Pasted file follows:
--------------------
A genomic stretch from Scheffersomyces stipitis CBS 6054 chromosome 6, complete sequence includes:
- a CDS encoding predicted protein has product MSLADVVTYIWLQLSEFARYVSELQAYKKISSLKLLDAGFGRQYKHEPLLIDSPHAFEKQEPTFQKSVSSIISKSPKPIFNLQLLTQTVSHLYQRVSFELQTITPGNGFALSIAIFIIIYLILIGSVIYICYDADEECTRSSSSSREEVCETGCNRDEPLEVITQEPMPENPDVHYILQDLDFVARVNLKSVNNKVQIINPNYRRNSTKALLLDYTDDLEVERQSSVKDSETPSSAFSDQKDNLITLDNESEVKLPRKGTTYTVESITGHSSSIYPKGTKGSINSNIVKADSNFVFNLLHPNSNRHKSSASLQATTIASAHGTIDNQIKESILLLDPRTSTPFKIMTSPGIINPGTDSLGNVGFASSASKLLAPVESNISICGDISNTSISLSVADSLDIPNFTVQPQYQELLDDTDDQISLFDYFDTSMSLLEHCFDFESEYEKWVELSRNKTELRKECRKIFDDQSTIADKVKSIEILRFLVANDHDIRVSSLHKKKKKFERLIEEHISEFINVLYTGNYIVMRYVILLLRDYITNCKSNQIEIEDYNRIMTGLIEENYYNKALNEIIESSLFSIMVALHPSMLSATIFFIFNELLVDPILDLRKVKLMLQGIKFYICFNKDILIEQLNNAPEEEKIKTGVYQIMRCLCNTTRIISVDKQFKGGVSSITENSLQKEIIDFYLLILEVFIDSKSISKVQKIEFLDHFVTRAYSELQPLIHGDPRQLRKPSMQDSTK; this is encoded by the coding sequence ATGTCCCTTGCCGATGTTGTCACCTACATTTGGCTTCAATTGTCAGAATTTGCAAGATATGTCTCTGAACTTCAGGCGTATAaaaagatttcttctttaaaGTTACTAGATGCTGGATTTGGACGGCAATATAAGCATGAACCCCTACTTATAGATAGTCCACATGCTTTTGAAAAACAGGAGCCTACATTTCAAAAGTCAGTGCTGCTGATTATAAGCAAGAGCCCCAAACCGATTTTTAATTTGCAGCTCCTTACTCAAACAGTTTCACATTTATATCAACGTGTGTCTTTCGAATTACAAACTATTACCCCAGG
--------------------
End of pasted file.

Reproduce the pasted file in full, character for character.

A genomic stretch from Scheffersomyces stipitis CBS 6054 chromosome 6, complete sequence includes:
- a CDS encoding predicted protein has product MSLADVVTYIWLQLSEFARYVSELQAYKKISSLKLLDAGFGRQYKHEPLLIDSPHAFEKQEPTFQKSVSSIISKSPKPIFNLQLLTQTVSHLYQRVSFELQTITPGNGFALSIAIFIIIYLILIGSVIYICYDADEECTRSSSSSREEVCETGCNRDEPLEVITQEPMPENPDVHYILQDLDFVARVNLKSVNNKVQIINPNYRRNSTKALLLDYTDDLEVERQSSVKDSETPSSAFSDQKDNLITLDNESEVKLPRKGTTYTVESITGHSSSIYPKGTKGSINSNIVKADSNFVFNLLHPNSNRHKSSASLQATTIASAHGTIDNQIKESILLLDPRTSTPFKIMTSPGIINPGTDSLGNVGFASSASKLLAPVESNISICGDISNTSISLSVADSLDIPNFTVQPQYQELLDDTDDQISLFDYFDTSMSLLEHCFDFESEYEKWVELSRNKTELRKECRKIFDDQSTIADKVKSIEILRFLVANDHDIRVSSLHKKKKKFERLIEEHISEFINVLYTGNYIVMRYVILLLRDYITNCKSNQIEIEDYNRIMTGLIEENYYNKALNEIIESSLFSIMVALHPSMLSATIFFIFNELLVDPILDLRKVKLMLQGIKFYICFNKDILIEQLNNAPEEEKIKTGVYQIMRCLCNTTRIISVDKQFKGGVSSITENSLQKEIIDFYLLILEVFIDSKSISKVQKIEFLDHFVTRAYSELQPLIHGDPRQLRKPSMQDSTK; this is encoded by the coding sequence ATGTCCCTTGCCGATGTTGTCACCTACATTTGGCTTCAATTGTCAGAATTTGCAAGATATGTCTCTGAACTTCAGGCGTATAaaaagatttcttctttaaaGTTACTAGATGCTGGATTTGGACGGCAATATAAGCATGAACCCCTACTTATAGATAGTCCACATGCTTTTGAAAAACAGGAGCCTACATTTCAAAAGTCAGTGCTGCTGATTATAAGCAAGAGCCCCAAACCGATTTTTAATTTGCAGCTCCTTACTCAAACAGTTTCACATTTATATCAACGTGTGTCTTTCGAATTACAAACTATTACCCCAGG